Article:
This homemade refried beans recipe is excellent, and way less expensive than the canned version. Serve them with your favorite Mexican dinner, roll them up in a burrito, or spoon up a warm bowl of goodness.
Serve them up with these pulled pork tacos!
Over the years I’ve tried repeatedly to make homemade refried beans from scratch, but my family has been only lukewarm about my attempts, preferring their old standby Rosarita brand refried beans. Rosarita beans are sold in cans that have bpa in the lining. Not cool.
But my kids love these refried beans; I found myself torn every time I shopped. Buy the beans they love and subject them to endocrine disruption or suffer the consequences of grumbling, hungry teens at home? Poison them or starve them do death? (Okay, I jest.)
Not really refried beans
My friend Jane and I had discussed our inability to replicate Rosarita beans at home, so when she told me she’d found a great recipe that her family liked, I had to try it. I changed her homemade refried beans recipe up a tiny bit and increased the size of the recipe so that I’d have plenty left over. I prefer using dried pinto beans, but Jane uses black beans, kidney beans, and small red beans, too. Mix or match, as you like.
Let’s be honest though: We love them, but these are not authentic refried beans.
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Homemade refried beans
These refried beans are made on the stove top. When cooking beans on the stove top, soaking them overnight can really speed the cooking process. There are some other reasons to soak the beans in advance, though. Doing so can help reduce the embarrassing side effects of eating beans. And soaking beans overnight helps to remove the phytates. (More on that here.)
Soaking does require a bit of planning ahead, but there’s not really any extra time involved on your part. Just set them to soak and go on about your business. I tend to let them soak overnight. When you are ready to start cooking these homemade refried beans, be sure to drain the soaked beans and use fresh cooking water.
There’s no need to chop the onion and garlic; they’ll end up cooked and mashed in the end, saving you precious time.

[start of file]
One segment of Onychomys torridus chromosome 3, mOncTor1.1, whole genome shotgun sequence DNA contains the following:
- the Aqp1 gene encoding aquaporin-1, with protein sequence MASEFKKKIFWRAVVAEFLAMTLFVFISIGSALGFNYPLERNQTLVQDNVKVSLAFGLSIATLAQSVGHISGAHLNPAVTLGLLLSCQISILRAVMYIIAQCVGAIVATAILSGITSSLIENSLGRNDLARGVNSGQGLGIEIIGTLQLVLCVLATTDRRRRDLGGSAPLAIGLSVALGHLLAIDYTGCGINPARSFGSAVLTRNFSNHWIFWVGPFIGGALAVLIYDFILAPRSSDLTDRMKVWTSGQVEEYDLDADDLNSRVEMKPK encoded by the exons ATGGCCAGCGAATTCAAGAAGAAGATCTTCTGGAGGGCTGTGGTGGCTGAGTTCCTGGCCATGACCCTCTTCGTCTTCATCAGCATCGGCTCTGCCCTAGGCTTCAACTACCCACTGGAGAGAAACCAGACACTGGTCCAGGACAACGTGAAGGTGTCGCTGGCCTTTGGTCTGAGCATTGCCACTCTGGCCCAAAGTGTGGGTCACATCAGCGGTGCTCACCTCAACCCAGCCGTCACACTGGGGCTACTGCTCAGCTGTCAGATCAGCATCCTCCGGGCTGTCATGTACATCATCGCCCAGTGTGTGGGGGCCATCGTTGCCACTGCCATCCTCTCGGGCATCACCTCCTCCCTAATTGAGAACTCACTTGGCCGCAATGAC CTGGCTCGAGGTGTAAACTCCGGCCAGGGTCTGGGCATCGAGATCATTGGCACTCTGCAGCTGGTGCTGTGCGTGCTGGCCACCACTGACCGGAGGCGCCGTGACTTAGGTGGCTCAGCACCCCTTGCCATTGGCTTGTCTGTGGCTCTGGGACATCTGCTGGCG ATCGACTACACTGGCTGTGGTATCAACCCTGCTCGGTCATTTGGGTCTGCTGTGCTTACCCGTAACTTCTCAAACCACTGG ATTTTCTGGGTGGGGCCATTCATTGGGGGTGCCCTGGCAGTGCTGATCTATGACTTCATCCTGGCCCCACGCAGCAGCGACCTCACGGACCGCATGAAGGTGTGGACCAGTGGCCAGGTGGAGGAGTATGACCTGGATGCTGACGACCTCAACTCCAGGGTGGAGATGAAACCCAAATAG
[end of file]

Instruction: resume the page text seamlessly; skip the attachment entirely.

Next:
How to enjoy these beans
These beans are lovely served in a bowl topped with a bit of sour cream or shredded cheese, of course. But they’re a favorite here for spreading into quesadillas. Beans and a bit of cheese between two tortillas? It doesn’t get much easier than that for a nice hot lunch! My husband uses these as the base for his favorite seven layer dip. And of course we serve them alongside tacos or wrapped up as burritos.
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- Put dry beans in a large pot and add enough water to cover the beans by 4-5" or so. Soak eight hours or overnight. Drain beans then add onions and garlic to the pot. Add water to cover beans by 3".
- Cover the pot, but tilt the lid so that air can escape to prevent boil overs. Bring to a boil, then simmer for about an hour and a half until beans are tender.
- Use a slotted spoon to scoop out the cooked beans, onions, and garlic
- Whir beans in a food processor until beans are a creamy consistency. (I like to leave some beans whole and toss them in at the end.) If the beans are too thick for you, add some of the cooking liquid until you're happy with the consistency.
- Stir in remaining ingredients.
- Refrigerate or freeze for later use, or serve immediately. Makes approximately the equivalent of 10 - 16oz cans of refried beans.
There's no need to chop the onion and garlic; they'll end up cooked and mashed in the end, saving you precious time.
If you don't have a food processor, get out your potato masher - that'll work, too. So will an immersion blender.
Nutrition Information:Yield: 40 Serving Size: 1 grams
Amount Per Serving: Calories: 104Unsaturated Fat: 0gSodium: 14mgCarbohydrates: 19gFiber: 4gProtein: 6g
Originally published May 2011; this post has been updated.